India and Russia signed a contract for the procurement of two Admiral Grigorovich-class (Project 11356) guided-missile frigates destined for service in the Indian Navy earlier this month, according to Indian media reports.
“Sources told [The Economic Times] that while final clearances for the long-pending project came before the summit earlier this month between President Vladimir Putin and Prime Minister Narendra Modi, the deal was signed last week after price negotiations,” The Economic Times reported on October 29.
A follow-on contract for the construction of two additional Admiral Grigorovich-class frigates is expected to be signed in the near future. Notably, neither India nor Russia officially confirmed the signing of any agreement.
The two Admiral Grigorovich frigates destined for the Indian Navy will be constructed at Russia’s Yantar Shipyard on the Baltic coast. Should New Delhi and Moscow conclude a follow-up order, the remaining two ships of the class will likely be assembled at India’s state-owned Goa shipyard.
The 3,620-ton Admiral Grigorovich-class is an upgraded variant of the six Talwar-class frigates that Russia built for the Indian Navy between 2003 and 2013. The warships are capable of reaching top speeds of 30 knots, have an endurance of around 30 days, and deployed for a wide range of operations including anti-surface warfare, anti-submarine warfare, and anti-air warfare missions.
The warships can be can be armed with the BrahMos cruise missile system fired from an eight-cell 3S-14E under-deck launcher, next to a range of other weapons systems. The frigate class also features a flight deck to carry a helicopter for anti-submarine warfare missions.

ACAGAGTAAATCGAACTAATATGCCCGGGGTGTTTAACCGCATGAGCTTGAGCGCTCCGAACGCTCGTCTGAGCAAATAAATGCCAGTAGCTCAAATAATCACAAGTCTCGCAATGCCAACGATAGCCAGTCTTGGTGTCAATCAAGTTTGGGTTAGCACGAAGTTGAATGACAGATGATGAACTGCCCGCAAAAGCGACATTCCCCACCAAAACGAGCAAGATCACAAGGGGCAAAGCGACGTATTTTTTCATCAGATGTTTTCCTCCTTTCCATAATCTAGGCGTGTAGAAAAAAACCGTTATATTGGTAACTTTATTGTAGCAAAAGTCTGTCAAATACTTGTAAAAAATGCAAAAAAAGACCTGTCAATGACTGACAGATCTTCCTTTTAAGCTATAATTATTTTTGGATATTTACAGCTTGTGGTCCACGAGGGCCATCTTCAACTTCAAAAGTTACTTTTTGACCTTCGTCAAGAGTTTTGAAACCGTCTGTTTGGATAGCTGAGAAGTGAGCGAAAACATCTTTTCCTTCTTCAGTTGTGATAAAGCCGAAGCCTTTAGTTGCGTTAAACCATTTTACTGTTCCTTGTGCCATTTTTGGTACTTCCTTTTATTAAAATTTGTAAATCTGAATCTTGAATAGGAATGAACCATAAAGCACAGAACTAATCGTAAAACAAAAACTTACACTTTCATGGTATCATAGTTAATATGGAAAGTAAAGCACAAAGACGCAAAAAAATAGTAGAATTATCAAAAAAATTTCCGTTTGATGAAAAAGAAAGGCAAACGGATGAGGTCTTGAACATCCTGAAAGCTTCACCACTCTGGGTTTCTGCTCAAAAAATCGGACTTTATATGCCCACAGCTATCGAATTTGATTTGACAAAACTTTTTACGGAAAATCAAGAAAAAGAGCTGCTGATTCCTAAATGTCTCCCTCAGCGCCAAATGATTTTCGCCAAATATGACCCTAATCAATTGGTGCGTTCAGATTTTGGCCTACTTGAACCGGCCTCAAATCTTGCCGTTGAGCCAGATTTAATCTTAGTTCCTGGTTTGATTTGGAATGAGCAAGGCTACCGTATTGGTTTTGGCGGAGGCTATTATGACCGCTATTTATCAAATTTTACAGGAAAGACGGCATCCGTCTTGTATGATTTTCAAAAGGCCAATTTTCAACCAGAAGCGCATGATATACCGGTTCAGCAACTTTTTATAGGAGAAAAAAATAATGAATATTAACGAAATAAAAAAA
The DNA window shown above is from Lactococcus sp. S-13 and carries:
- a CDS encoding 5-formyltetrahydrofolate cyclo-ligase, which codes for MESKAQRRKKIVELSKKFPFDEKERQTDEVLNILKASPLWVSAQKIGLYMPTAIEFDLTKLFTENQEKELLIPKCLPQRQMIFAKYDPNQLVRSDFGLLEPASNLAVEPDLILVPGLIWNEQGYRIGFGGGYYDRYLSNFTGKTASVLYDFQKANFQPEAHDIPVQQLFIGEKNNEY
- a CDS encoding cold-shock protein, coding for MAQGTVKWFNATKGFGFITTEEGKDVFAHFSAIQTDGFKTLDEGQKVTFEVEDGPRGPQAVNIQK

India and Russia signed an inter-governmental agreement for three Admiral Grigorovich-class guided-missile frigates in 2016. The three frigates were laid down in Kaliningrad in 2013 and originally destined for the Russian Navy’s Black Sea Fleet.
However, construction of the three ships had to be halted as a result of Ukraine’s decision to ban military exports to Russia in 2014. As I explained:
The ships of the Admiral Grigorovich-class are powered by M90FR gas turbines designed and built by Zorya-Mashproekt in Ukraine, Russia’s principal surface ship-builder since Soviet days.
Russia acquired three M90FR gas turbines before the export ban came into effect, which have been installed on the first three Admiral Grigorovich-class ships to be commissioned by the end of the year. The Russian defense industry is in the process of designing an indigenous replacement for the Ukraine-made turbine engine.
Moscow awarded a contract to NPO Saturn, a Russian aircraft engine manufacturer. (…) analysts believe that a new propulsion system will not be ready for the navy before 2019-2020.
India will also likely purchase the turbine engines directly from Ukraine. As I noted earlier this year, it appears that the three hulls currently under construction in Kaliningrad will not be used for the future Indian Navy frigates and are still destined for service in the Russian Navy.
News of the frigate deal comes at a time of increased scrutiny of India-Russia defense ties by the United States over India’s purchase of Russian-made S-400 air defense systems. Washington has threatened to impose economic sanctions on countries engaging in “significant transactions” (defined as above $15 million) with the Russian defense industry under U.S. legislation known as the Countering America’s Adversaries Through Sanctions Act (CAATSA).